While presenting at a recent digitalisation conference in the United Kingdom, I asked the question of over 200 people in the audience, “Who uses digitalisation in your companies right now?” All 200 hands went up.
My follow-up question: “Who uses a full digital twin or thread?” – elicited no response.
The cause of this could be the British trait of not blowing one’s own trumpet. Alternatively, it’s more likely that everyone has already seen what can be accomplished with the use of digital twin – but no one thinks they’re at that point in the journey to take advantage of it, so they’re not ready to start.
The general perception of digital twin is that it’s a great idea with immense power and results in considerable value. The concept of having the ability to digitally represent your asset in a virtual world and predicting what could physically happen in a digital twin example is phenomenal. Additionally, providing a delivery method exhibiting one-of-a kind-experiences, via predictive intelligence embedded into the model, facilitates observation of customer behaviour, displaying alterations to usage, environment or design.
The outcome: being able to implement changes into the digital twin, based on a myriad of factors, to simulate results-driven data which can provide the means for building a better product.
However, first, the digital twin can mean many things to many people: how can we clearly define it? The digital twin is simply a digital representation of a real-life object or process. It must include some inputs, either assumed or from measured data, and must output information you didn’t have before.
To give a simple digital twin example: a person sits in a room and is either comfortable with the temperature or not. The simplest digital twin would be a spreadsheet with an input cell for temperature and an output cell of yes/no with a calculation related to maximum and minimum temperature. Adding on a 3D CAD model of the room, a full CFD simulation of airflow and temperature increases the fidelity of the model, but it’s still effectively the same digital twin.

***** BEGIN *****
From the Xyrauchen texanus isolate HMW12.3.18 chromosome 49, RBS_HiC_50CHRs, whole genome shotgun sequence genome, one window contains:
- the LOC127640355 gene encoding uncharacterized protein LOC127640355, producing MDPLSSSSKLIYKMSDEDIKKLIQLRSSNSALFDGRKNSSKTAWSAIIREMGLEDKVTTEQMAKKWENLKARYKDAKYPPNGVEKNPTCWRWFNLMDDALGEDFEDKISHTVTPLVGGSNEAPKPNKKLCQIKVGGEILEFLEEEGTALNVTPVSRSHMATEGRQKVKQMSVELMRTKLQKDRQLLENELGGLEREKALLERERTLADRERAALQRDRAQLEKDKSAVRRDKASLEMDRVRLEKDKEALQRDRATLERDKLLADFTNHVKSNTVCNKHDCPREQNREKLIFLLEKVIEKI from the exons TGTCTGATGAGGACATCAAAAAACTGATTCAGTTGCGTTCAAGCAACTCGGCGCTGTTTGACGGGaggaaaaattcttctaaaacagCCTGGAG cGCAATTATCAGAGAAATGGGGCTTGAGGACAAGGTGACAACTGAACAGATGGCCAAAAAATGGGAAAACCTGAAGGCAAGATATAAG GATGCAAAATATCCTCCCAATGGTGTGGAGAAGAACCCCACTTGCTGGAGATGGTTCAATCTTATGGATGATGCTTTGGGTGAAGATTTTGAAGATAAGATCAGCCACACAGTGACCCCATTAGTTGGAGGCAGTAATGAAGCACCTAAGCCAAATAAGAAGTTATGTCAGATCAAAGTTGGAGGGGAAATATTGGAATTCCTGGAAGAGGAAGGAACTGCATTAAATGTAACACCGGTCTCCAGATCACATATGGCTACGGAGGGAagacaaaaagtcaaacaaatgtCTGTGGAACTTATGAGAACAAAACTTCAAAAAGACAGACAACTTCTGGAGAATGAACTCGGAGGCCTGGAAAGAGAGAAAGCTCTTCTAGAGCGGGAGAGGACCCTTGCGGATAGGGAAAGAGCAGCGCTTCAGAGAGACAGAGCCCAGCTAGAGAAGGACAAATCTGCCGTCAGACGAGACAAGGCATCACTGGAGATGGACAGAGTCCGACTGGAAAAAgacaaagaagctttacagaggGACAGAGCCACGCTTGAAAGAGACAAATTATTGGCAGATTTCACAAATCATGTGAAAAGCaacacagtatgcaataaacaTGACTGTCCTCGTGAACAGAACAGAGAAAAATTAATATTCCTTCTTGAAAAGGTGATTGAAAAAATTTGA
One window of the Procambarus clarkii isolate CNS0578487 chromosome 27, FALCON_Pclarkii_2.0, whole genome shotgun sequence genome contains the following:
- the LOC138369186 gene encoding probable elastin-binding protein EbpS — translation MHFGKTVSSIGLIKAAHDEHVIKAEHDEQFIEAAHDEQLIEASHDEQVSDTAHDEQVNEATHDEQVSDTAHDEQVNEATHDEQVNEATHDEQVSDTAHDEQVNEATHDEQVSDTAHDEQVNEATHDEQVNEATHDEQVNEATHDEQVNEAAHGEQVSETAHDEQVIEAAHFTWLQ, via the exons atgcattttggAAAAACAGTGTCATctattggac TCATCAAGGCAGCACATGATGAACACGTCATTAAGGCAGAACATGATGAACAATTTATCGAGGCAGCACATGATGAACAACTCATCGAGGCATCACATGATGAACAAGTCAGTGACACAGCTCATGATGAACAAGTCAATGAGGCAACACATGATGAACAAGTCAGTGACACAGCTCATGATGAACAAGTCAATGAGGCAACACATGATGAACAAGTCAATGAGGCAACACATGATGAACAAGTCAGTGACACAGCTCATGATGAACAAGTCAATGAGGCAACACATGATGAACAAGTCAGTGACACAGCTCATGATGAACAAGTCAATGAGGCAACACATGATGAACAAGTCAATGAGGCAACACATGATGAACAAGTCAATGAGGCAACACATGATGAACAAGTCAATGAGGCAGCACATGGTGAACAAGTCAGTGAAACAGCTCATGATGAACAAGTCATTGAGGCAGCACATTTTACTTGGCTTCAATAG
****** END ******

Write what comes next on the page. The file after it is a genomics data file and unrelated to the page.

The next step then is whether it’s a connected digital twin, or a standalone digital twin. Connected digital twins would automatically feedback the temperature from the room into the model, usually via an Internet-connected sensor and online digital twin model. The standalone digital twin has the temperature read by a person, then manually entered into the digital twin model.
Most companies have some digital representation to their assets, though they perceive it to be incomplete. Therefore, the effort to complete that model seems too significant, so they don’t try.
However, it isn’t less of a digital twin just because it’s not a full 3D representation. This is the concept of the dirty digital twin.
It’s important to remember that you have digital data, regardless of its completion status. Even in its current state, you still have the power to extract predictive analysis. So, you begin by recognizing the current state and begin to connect the pieces, developing a roadmap.
A roadmap: digital twin example
This roadmap of portraying the development process serves as a guide to:
• Define requirements
• Design the product
• Plan production
• Plan documentation
• Initiate production
• Package and ship
The stages of any digital twin begin with paper drawings, including a printout of requirements, along with documentation shipped with the product. These drawings are passed digitally to the documentation team to begin production.